Bartolomé Esteban Murillo
Bartolomé Esteban Murillo (Seville, baptized on January 1, 1618– April 3, 1682) was a Spanish Baroque painter. Developed in final naturalism, he advanced towards original forms of the full baroque with a perception that sometimes precedes the rococo in some of his most peculiar and imitated pictorial creations, such as the Immaculate Conception or the Good Shepherd in child figure. A central personality of the Sevillian school, with a high number of disciples and followers who carried his influence well into the 18th century, he was also the best known and most appreciated Spanish painter outside of Spain, the only one of which Sandrart included a brief and fabled biography in his Academia picturae eruditae of 1683 with the Self-portrait of the painter engraved by Richard Collin. Conditioned by the clientele, the bulk of his production is made up of works of a religious nature destined for Sevillian churches and convents, but unlike other great Spanish masters of his time, he also cultivated genre painting on a continuous and independent basis. throughout much of his career.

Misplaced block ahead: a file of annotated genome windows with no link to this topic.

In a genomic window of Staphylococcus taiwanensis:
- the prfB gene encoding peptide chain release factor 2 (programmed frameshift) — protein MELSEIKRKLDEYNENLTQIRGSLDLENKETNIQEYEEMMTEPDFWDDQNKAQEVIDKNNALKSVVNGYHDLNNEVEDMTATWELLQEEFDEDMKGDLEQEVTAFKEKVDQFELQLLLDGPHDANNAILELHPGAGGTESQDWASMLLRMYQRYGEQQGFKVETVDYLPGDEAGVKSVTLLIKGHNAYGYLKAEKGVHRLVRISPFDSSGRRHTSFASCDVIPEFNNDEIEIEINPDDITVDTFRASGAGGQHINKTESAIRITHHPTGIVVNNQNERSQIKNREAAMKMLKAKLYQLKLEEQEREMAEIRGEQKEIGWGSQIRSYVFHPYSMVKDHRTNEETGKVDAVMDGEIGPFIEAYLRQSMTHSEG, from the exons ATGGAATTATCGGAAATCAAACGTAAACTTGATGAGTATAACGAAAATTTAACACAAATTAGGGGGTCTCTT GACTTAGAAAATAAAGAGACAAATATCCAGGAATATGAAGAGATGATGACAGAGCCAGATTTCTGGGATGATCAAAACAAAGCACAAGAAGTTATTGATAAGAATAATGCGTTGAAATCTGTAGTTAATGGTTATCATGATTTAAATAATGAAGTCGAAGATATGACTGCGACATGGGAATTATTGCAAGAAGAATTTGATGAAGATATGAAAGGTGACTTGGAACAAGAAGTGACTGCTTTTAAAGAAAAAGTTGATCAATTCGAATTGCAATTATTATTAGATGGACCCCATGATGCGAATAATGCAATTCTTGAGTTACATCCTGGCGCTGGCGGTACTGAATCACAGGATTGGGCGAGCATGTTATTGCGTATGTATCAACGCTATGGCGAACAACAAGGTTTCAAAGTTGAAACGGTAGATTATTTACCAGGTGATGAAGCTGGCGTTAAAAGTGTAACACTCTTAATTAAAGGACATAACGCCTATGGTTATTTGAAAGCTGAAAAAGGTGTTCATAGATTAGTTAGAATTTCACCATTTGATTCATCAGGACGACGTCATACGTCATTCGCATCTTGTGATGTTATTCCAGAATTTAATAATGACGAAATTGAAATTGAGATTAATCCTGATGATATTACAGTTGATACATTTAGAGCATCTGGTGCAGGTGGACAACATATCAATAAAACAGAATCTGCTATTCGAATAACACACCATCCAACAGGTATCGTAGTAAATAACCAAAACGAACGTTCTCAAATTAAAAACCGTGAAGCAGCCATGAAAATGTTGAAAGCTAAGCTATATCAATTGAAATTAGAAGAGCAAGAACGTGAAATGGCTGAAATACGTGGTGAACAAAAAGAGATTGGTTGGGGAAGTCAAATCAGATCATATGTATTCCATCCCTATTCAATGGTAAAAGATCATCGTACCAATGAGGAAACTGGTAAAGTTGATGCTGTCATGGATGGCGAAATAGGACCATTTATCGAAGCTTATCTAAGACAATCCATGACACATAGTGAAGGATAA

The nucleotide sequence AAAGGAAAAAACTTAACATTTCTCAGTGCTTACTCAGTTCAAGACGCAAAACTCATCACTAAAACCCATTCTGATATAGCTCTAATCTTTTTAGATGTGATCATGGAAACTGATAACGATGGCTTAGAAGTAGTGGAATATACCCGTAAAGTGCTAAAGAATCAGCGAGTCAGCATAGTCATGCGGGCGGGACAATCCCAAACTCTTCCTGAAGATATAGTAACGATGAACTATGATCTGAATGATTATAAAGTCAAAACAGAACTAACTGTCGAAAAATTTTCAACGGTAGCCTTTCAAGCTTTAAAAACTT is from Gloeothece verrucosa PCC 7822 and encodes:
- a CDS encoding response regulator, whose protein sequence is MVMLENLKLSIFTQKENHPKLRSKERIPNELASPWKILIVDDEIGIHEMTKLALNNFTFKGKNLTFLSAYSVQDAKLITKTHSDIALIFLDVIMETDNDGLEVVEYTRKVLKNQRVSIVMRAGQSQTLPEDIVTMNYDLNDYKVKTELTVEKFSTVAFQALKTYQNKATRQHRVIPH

Boy espulgándose, to 1650, Paris, Museum of the Louvre.
Three boys (Two golfillos and a negrito), to 1670, London, Dulwich Picture Gallery.
Boy laughing showed to the window, to 1675, London, National Gallery.